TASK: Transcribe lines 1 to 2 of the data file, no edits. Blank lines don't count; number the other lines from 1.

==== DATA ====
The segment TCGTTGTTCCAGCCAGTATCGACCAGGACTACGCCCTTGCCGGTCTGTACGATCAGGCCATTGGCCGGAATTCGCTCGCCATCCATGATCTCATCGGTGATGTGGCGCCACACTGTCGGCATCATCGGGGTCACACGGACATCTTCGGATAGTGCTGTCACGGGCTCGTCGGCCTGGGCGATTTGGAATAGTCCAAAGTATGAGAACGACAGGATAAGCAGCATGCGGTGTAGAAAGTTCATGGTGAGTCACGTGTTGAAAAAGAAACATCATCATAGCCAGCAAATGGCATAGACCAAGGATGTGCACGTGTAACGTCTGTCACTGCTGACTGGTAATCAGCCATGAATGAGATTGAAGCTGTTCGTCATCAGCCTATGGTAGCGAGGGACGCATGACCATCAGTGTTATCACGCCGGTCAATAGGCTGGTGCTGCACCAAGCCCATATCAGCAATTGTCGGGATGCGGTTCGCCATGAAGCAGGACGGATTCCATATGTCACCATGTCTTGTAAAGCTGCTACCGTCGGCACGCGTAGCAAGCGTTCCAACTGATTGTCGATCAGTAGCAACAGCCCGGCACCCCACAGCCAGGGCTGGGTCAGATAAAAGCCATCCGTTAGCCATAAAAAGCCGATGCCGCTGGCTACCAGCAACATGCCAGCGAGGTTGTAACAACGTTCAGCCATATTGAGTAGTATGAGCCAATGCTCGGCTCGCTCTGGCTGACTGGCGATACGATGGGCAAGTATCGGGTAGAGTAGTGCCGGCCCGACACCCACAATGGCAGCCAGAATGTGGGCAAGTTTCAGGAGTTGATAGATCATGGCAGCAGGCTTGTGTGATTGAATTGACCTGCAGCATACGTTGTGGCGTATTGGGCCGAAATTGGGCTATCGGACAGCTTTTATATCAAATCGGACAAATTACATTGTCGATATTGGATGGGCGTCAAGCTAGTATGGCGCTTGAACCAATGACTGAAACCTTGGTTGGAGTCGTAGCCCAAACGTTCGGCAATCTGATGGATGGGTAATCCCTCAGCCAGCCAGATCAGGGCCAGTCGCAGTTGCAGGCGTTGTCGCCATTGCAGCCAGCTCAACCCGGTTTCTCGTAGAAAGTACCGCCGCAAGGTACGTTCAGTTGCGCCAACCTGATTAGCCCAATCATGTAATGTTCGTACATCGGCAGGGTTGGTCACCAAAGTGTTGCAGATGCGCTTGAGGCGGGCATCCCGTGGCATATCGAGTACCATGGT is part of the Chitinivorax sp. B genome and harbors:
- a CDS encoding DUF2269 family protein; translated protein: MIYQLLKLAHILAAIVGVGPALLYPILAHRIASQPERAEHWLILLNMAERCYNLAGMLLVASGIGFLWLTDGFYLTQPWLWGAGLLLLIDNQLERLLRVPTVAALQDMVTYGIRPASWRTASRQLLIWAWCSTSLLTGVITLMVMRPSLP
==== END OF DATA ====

The segment TCGTTGTTCCAGCCAGTATCGACCAGGACTACGCCCTTGCCGGTCTGTACGATCAGGCCATTGGCCGGAATTCGCTCGCCATCCATGATCTCATCGGTGATGTGGCGCCACACTGTCGGCATCATCGGGGTCACACGGACATCTTCGGATAGTGCTGTCACGGGCTCGTCGGCCTGGGCGATTTGGAATAGTCCAAAGTATGAGAACGACAGGATAAGCAGCATGCGGTGTAGAAAGTTCATGGTGAGTCACGTGTTGAAAAAGAAACATCATCATAGCCAGCAAATGGCATAGACCAAGGATGTGCACGTGTAACGTCTGTCACTGCTGACTGGTAATCAGCCATGAATGAGATTGAAGCTGTTCGTCATCAGCCTATGGTAGCGAGGGACGCATGACCATCAGTGTTATCACGCCGGTCAATAGGCTGGTGCTGCACCAAGCCCATATCAGCAATTGTCGGGATGCGGTTCGCCATGAAGCAGGACGGATTCCATATGTCACCATGTCTTGTAAAGCTGCTACCGTCGGCACGCGTAGCAAGCGTTCCAACTGATTGTCGATCAGTAGCAACAGCCCGGCACCCCACAGCCAGGGCTGGGTCAGATAAAAGCCATCCGTTAGCCATAAAAAGCCGATGCCGCTGGCTACCAGCAACATGCCAGCGAGGTTGTAACAACGTTCAGCCATATTGAGTAGTATGAGCCAATGCTCGGCTCGCTCTGGCTGACTGGCGATACGATGGGCAAGTATCGGGTAGAGTAGTGCCGGCCCGACACCCACAATGGCAGCCAGAATGTGGGCAAGTTTCAGGAGTTGATAGATCATGGCAGCAGGCTTGTGTGATTGAATTGACCTGCAGCATACGTTGTGGCGTATTGGGCCGAAATTGGGCTATCGGACAGCTTTTATATCAAATCGGACAAATTACATTGTCGATATTGGATGGGCGTCAAGCTAGTATGGCGCTTGAACCAATGACTGAAACCTTGGTTGGAGTCGTAGCCCAAACGTTCGGCAATCTGATGGATGGGTAATCCCTCAGCCAGCCAGATCAGGGCCAGTCGCAGTTGCAGGCGTTGTCGCCATTGCAGCCAGCTCAACCCGGTTTCTCGTAGAAAGTACCGCCGCAAGGTACGTTCAGTTGCGCCAACCTGATTAGCCCAATCATGTAATGTTCGTACATCGGCAGGGTTGGTCACCAAAGTGTTGCAGATGCGCTTGAGGCGGGCATCCCGTGGCATATCGAGTACCATGGT is part of the Chitinivorax sp. B genome and harbors:
- a CDS encoding DUF2269 family protein; translated protein: MIYQLLKLAHILAAIVGVGPALLYPILAHRIASQPERAEHWLILLNMAERCYNLAGMLLVASGIGFLWLTDGFYLTQPWLWGAGLLLLIDNQLERLLRVPTVAALQDMVTYGIRPASWRTASRQLLIWAWCSTSLLTGVITLMVMRPSLP